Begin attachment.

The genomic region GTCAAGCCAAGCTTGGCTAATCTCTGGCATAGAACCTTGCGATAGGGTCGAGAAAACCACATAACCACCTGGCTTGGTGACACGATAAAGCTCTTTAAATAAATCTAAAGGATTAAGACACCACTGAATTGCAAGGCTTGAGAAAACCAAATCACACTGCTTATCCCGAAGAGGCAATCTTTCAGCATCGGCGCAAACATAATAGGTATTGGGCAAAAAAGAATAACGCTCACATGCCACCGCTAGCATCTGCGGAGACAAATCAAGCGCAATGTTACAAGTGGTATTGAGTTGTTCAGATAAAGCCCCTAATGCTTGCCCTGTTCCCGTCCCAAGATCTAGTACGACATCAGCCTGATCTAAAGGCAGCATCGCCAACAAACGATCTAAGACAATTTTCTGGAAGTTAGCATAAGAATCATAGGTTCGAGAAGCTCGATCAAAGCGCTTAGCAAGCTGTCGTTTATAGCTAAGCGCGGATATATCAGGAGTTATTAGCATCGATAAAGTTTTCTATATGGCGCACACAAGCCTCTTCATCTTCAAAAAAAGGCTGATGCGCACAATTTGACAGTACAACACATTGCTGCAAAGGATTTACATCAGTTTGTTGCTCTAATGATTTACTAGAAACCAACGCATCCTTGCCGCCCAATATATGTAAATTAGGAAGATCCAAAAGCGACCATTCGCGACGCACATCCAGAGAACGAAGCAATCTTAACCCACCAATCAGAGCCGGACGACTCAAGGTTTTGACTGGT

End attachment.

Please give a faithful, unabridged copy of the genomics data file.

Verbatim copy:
The genomic region GTCAAGCCAAGCTTGGCTAATCTCTGGCATAGAACCTTGCGATAGGGTCGAGAAAACCACATAACCACCTGGCTTGGTGACACGATAAAGCTCTTTAAATAAATCTAAAGGATTAAGACACCACTGAATTGCAAGGCTTGAGAAAACCAAATCACACTGCTTATCCCGAAGAGGCAATCTTTCAGCATCGGCGCAAACATAATAGGTATTGGGCAAAAAAGAATAACGCTCACATGCCACCGCTAGCATCTGCGGAGACAAATCAAGCGCAATGTTACAAGTGGTATTGAGTTGTTCAGATAAAGCCCCTAATGCTTGCCCTGTTCCCGTCCCAAGATCTAGTACGACATCAGCCTGATCTAAAGGCAGCATCGCCAACAAACGATCTAAGACAATTTTCTGGAAGTTAGCATAAGAATCATAGGTTCGAGAAGCTCGATCAAAGCGCTTAGCAAGCTGTCGTTTATAGCTAAGCGCGGATATATCAGGAGTTATTAGCATCGATAAAGTTTTCTATATGGCGCACACAAGCCTCTTCATCTTCAAAAAAAGGCTGATGCGCACAATTTGACAGTACAACACATTGCTGCAAAGGATTTACATCAGTTTGTTGCTCTAATGATTTACTAGAAACCAACGCATCCTTGCCGCCCAATATATGTAAATTAGGAAGATCCAAAAGCGACCATTCGCGACGCACATCCAGAGAACGAAGCAATCTTAACCCACCAATCAGAGCCGGACGACTCAAGGTTTTGACTGGT